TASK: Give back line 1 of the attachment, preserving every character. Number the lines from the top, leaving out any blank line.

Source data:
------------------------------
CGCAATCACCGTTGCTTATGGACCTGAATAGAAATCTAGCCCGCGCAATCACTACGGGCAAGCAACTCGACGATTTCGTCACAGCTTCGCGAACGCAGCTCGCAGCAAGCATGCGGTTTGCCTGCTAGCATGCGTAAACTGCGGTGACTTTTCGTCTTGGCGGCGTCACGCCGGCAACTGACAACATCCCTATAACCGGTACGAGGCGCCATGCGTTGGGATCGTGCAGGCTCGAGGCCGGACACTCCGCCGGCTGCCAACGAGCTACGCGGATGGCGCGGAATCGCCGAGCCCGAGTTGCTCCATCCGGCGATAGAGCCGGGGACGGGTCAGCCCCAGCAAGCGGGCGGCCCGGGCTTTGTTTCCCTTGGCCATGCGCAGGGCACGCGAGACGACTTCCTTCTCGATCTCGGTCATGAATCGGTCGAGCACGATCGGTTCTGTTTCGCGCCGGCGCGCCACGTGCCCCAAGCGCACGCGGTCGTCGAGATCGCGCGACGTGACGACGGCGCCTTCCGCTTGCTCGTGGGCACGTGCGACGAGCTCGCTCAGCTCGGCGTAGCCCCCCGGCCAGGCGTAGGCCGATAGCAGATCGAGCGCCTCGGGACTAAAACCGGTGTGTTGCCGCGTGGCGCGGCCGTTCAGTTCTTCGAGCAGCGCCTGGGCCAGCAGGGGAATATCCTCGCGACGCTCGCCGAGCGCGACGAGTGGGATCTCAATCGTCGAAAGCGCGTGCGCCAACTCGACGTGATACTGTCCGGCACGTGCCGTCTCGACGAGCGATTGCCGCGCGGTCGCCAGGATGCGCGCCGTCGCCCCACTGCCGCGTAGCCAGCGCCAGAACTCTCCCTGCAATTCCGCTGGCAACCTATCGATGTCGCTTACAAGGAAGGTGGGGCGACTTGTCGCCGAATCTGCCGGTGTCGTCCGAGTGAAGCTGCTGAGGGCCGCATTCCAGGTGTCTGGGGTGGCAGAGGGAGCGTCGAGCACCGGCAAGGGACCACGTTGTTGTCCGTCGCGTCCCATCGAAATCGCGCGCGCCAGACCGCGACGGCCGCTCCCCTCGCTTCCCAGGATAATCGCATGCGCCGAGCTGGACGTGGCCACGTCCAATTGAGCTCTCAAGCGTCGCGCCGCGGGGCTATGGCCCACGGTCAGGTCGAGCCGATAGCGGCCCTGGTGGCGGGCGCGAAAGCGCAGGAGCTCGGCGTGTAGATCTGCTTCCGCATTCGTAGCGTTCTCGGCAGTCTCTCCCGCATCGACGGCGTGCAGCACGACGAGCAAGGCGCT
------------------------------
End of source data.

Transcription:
CGCAATCACCGTTGCTTATGGACCTGAATAGAAATCTAGCCCGCGCAATCACTACGGGCAAGCAACTCGACGATTTCGTCACAGCTTCGCGAACGCAGCTCGCAGCAAGCATGCGGTTTGCCTGCTAGCATGCGTAAACTGCGGTGACTTTTCGTCTTGGCGGCGTCACGCCGGCAACTGACAACATCCCTATAACCGGTACGAGGCGCCATGCGTTGGGATCGTGCAGGCTCGAGGCCGGACACTCCGCCGGCTGCCAACGAGCTACGCGGATGGCGCGGAATCGCCGAGCCCGAGTTGCTCCATCCGGCGATAGAGCCGGGGACGGGTCAGCCCCAGCAAGCGGGCGGCCCGGGCTTTGTTTCCCTTGGCCATGCGCAGGGCACGCGAGACGACTTCCTTCTCGATCTCGGTCATGAATCGGTCGAGCACGATCGGTTCTGTTTCGCGCCGGCGCGCCACGTGCCCCAAGCGCACGCGGTCGTCGAGATCGCGCGACGTGACGACGGCGCCTTCCGCTTGCTCGTGGGCACGTGCGACGAGCTCGCTCAGCTCGGCGTAGCCCCCCGGCCAGGCGTAGGCCGATAGCAGATCGAGCGCCTCGGGACTAAAACCGGTGTGTTGCCGCGTGGCGCGGCCGTTCAGTTCTTCGAGCAGCGCCTGGGCCAGCAGGGGAATATCCTCGCGACGCTCGCCGAGCGCGACGAGTGGGATCTCAATCGTCGAAAGCGCGTGCGCCAACTCGACGTGATACTGTCCGGCACGTGCCGTCTCGACGAGCGATTGCCGCGCGGTCGCCAGGATGCGCGCCGTCGCCCCACTGCCGCGTAGCCAGCGCCAGAACTCTCCCTGCAATTCCGCTGGCAACCTATCGATGTCGCTTACAAGGAAGGTGGGGCGACTTGTCGCCGAATCTGCCGGTGTCGTCCGAGTGAAGCTGCTGAGGGCCGCATTCCAGGTGTCTGGGGTGGCAGAGGGAGCGTCGAGCACCGGCAAGGGACCACGTTGTTGTCCGTCGCGTCCCATCGAAATCGCGCGCGCCAGACCGCGACGGCCGCTCCCCTCGCTTCCCAGGATAATCGCATGCGCCGAGCTGGACGTGGCCACGTCCAATTGAGCTCTCAAGCGTCGCGCCGCGGGGCTATGGCCCACGGTCAGGTCGAGCCGATAGCGGCCCTGGTGGCGGGCGCGAAAGCGCAGGAGCTCGGCGTGTAGATCTGCTTCCGCATTCGTAGCGTTCTCGGCAGTCTCTCCCGCATCGACGGCGTGCAGCACGACGAGCAAGGCGCT